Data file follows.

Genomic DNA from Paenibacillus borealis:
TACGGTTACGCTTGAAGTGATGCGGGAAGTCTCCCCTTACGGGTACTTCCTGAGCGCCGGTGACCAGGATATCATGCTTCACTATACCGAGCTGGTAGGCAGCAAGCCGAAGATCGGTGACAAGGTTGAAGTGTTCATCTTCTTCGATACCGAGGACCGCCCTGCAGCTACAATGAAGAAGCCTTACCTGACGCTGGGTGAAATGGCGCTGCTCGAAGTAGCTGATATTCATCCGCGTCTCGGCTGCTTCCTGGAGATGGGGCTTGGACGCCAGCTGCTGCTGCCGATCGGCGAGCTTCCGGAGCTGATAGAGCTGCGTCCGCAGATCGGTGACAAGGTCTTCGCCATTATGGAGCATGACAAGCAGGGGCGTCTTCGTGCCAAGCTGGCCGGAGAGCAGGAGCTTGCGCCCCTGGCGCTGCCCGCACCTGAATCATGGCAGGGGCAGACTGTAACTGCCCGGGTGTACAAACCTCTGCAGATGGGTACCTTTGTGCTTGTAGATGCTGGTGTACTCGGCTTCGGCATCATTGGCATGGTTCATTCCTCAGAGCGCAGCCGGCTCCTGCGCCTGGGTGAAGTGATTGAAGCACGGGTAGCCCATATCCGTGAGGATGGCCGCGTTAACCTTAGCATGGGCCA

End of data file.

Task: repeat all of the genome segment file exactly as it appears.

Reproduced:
Genomic DNA from Paenibacillus borealis:
TACGGTTACGCTTGAAGTGATGCGGGAAGTCTCCCCTTACGGGTACTTCCTGAGCGCCGGTGACCAGGATATCATGCTTCACTATACCGAGCTGGTAGGCAGCAAGCCGAAGATCGGTGACAAGGTTGAAGTGTTCATCTTCTTCGATACCGAGGACCGCCCTGCAGCTACAATGAAGAAGCCTTACCTGACGCTGGGTGAAATGGCGCTGCTCGAAGTAGCTGATATTCATCCGCGTCTCGGCTGCTTCCTGGAGATGGGGCTTGGACGCCAGCTGCTGCTGCCGATCGGCGAGCTTCCGGAGCTGATAGAGCTGCGTCCGCAGATCGGTGACAAGGTCTTCGCCATTATGGAGCATGACAAGCAGGGGCGTCTTCGTGCCAAGCTGGCCGGAGAGCAGGAGCTTGCGCCCCTGGCGCTGCCCGCACCTGAATCATGGCAGGGGCAGACTGTAACTGCCCGGGTGTACAAACCTCTGCAGATGGGTACCTTTGTGCTTGTAGATGCTGGTGTACTCGGCTTCGGCATCATTGGCATGGTTCATTCCTCAGAGCGCAGCCGGCTCCTGCGCCTGGGTGAAGTGATTGAAGCACGGGTAGCCCATATCCGTGAGGATGGCCGCGTTAACCTTAGCATGGGCCA